and thou hast delivered my soul from the lowest hell; from a very distressed and disconsolate condition, being almost in despair, under a deep sense of sin, and a fearful apprehension of the wrath of God, as, particularly, when he was charged by Nathan; or from hell itself, and the severest punishment in it; from the second and eternal death, which every man is deserving of, and are only delivered from by the grace of God, and blood of Christ: this shows the sense the psalmist had of the just demerit of sin, and his thankfulness for deliverance from it; see Ps 56:13. Kimchi interprets it of the grave; but says, there are some that interpret it of the judgment, or condemnation of hell: such who have escaped great dangers in long and perilous journeys, or have been delivered from threatening diseases, are said to be saved from hell {r}.

{r} Vide Heraclit. de Incredib. c. 21. p. 86.

Psalms 86:14

Ver. 14. O God, the proud are risen against me,… As all men naturally are, and as all are without the grace of God; and because they are, they deal in proud wrath: as, through the pride of their heart, they seek not after God; so, through the same, they persecute his people, treating them with the utmost contempt, and as the offscouring of all things. Jarchi interprets this particularly of Doeg and Ahithophel:

and the assemblies of violent men have sought after my soul; or “terrible” {s} ones, who breathed out nothing but cruelty, threatenings, and slaughter; and who were many, and got together in bodies, and entered into combinations and conspiracies; and whom nothing would satisfy but the taking away of his life, which they sought after; see Ps 22:12

and have not set thee before them; they did not consider the omniscience of God, that he knew and took notice of all they did; nor his omnipresence, that he was everywhere, and there was no fleeing from him; nor his omnipotence, who was able to crush them to pieces; nor his justice, which will render tribulation to them that trouble his; nor his goodness, which should lead to repentance; nor had they any fear of him, nor respect to his glory: in short, they were like the unjust judge, who neither feared God nor regarded men, Lu 18:4.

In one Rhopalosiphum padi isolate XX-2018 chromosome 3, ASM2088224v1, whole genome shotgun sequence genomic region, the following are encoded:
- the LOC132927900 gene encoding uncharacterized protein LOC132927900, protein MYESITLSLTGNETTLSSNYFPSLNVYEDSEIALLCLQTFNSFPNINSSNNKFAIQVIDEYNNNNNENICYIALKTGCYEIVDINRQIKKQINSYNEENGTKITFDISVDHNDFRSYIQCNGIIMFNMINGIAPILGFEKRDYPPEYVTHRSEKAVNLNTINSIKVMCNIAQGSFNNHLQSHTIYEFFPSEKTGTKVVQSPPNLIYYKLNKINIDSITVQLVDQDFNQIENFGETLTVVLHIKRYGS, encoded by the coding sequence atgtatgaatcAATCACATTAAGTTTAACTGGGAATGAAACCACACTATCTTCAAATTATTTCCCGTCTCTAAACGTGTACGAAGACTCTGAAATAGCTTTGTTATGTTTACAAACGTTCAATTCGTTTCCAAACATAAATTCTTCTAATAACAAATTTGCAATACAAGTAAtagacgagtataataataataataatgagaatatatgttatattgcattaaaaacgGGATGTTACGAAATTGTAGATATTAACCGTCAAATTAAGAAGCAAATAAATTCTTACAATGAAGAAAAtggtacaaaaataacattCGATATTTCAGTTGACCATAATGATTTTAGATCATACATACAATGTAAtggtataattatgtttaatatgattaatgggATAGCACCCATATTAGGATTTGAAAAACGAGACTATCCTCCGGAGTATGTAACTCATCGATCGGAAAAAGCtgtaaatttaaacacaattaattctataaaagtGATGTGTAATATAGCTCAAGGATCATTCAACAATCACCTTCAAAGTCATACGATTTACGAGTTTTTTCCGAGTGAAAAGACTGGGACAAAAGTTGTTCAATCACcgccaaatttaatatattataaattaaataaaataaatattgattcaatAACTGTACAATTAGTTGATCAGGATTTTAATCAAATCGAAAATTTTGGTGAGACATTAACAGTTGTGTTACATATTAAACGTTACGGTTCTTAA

{s} Myuyre “terribilium”, Montanus; so some in Vatablus, Gejerus, Michaelis.

Psalms 86:15

Ver. 15. But thou, O Lord, art a God full of compassion,… Or merciful {t}, in the most affectionate and tender manner, as a parent to its child, or particularly as a mother to the son of her womb; and is rich and plenteous in his mercy, and freely bestows it; and this was the support of the psalmist under his troubles from his enemies, that though they were cruel the Lord was merciful:

and gracious; so he has been in eternity, as appears by his election of grace, by the covenant of his grace, and the provisions of it in his Son; and so he is in time, as is manifest from his kindness in Christ Jesus, from his justification, pardon, adoption, effectual calling and salvation of his people, which are all of grace;

longsuffering; not only to wicked men, but to his chosen ones; which longsuffering of his is salvation to them; he bears with them, and waits to be gracious to them, to bring them to repentance, and save them, 2Pe 3:9,

plenteous in mercy; or goodness; See Gill on “Ps 86:5”, and truth: in fulfilling promises; see Ex 34:6, to which these words refer.

{t} Mwxr “misericors”, Pagninus, Montanus, Junius & Tremellius, Piscator, &c.

Psalms 86:16

Ver. 16. O turn unto me, and have mercy upon me,… For it seems the Lord had turned away from him, and had hid his face, and withheld the manifestation of his grace and mercy from him, and had not yielded him the help and assistance he expected; and therefore entreats that he would turn again to him, and show him his face and favour, and be merciful to him:

give thy strength unto thy servant; spiritual strength, strength in his soul, to exercise grace, perform duty, bear the cross, and stand up against all enemies, and hold out to the end: this is God’s gift; and the psalmist pleads his relation to him as his servant, not merely by creation, but by grace; this is interpreted by the Jews of the King Messiah {u}:

and save the son of thine handmaid; out of the hands of those that were risen up against him; see Ps 119:94. Some think this has a special reference to Christ, who was made of a woman, called an handmaid, Lu 1:48, born of a virgin, the son of Mary: Arama says David uses the word “handmaid”, because he sprung from Ruth the Moabitess.

{u} Zohar in Gen. fol. 58. 4. & 59. 1.

Psalms 86:17

Ver. 17. Show me a token for good,… Not only one by which he might know that his sins were pardoned, and his person accepted with God, and that he should be saved; but one visible to others, even to his enemies, by which they might know that God was on his side, and would verily do him good: Kimchi interprets it of the kingdom; and his being raised to the throne of Israel was a token of the Lord’s goodness to him, and showed that he had a delight in him, and meant to do him good:

that they which hate me may see it, and be ashamed; of their envy of him, their combinations and conspiracies against him, and of all their efforts to distress him, to hinder him of the kingdom, or deprive him of it, or make him uncomfortable in it:

because thou, Lord, hast holpen me, and comforted me; he comforted him by helping him against his enemies, and out of his troubles; and, by doing both, showed him a token for good, and filled his enemies with shame and confusion.